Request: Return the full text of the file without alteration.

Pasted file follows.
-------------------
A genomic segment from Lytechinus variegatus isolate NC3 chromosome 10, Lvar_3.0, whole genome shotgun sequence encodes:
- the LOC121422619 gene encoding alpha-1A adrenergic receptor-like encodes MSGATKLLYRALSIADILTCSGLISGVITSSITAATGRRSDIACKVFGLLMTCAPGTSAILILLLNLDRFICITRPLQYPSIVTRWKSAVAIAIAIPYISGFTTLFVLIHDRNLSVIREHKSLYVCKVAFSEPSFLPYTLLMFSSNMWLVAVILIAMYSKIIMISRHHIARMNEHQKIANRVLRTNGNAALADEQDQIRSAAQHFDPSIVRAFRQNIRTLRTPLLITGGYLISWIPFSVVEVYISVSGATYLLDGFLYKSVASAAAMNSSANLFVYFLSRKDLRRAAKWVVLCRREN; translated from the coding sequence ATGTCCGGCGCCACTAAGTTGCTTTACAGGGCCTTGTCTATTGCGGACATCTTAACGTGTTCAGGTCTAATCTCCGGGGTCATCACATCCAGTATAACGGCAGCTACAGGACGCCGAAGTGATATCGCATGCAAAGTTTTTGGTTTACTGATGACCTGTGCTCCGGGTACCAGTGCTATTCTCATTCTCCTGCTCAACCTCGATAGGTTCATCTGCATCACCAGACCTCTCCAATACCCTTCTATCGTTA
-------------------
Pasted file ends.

A genomic segment from Lytechinus variegatus isolate NC3 chromosome 10, Lvar_3.0, whole genome shotgun sequence encodes:
- the LOC121422619 gene encoding alpha-1A adrenergic receptor-like encodes MSGATKLLYRALSIADILTCSGLISGVITSSITAATGRRSDIACKVFGLLMTCAPGTSAILILLLNLDRFICITRPLQYPSIVTRWKSAVAIAIAIPYISGFTTLFVLIHDRNLSVIREHKSLYVCKVAFSEPSFLPYTLLMFSSNMWLVAVILIAMYSKIIMISRHHIARMNEHQKIANRVLRTNGNAALADEQDQIRSAAQHFDPSIVRAFRQNIRTLRTPLLITGGYLISWIPFSVVEVYISVSGATYLLDGFLYKSVASAAAMNSSANLFVYFLSRKDLRRAAKWVVLCRREN; translated from the coding sequence ATGTCCGGCGCCACTAAGTTGCTTTACAGGGCCTTGTCTATTGCGGACATCTTAACGTGTTCAGGTCTAATCTCCGGGGTCATCACATCCAGTATAACGGCAGCTACAGGACGCCGAAGTGATATCGCATGCAAAGTTTTTGGTTTACTGATGACCTGTGCTCCGGGTACCAGTGCTATTCTCATTCTCCTGCTCAACCTCGATAGGTTCATCTGCATCACCAGACCTCTCCAATACCCTTCTATCGTTA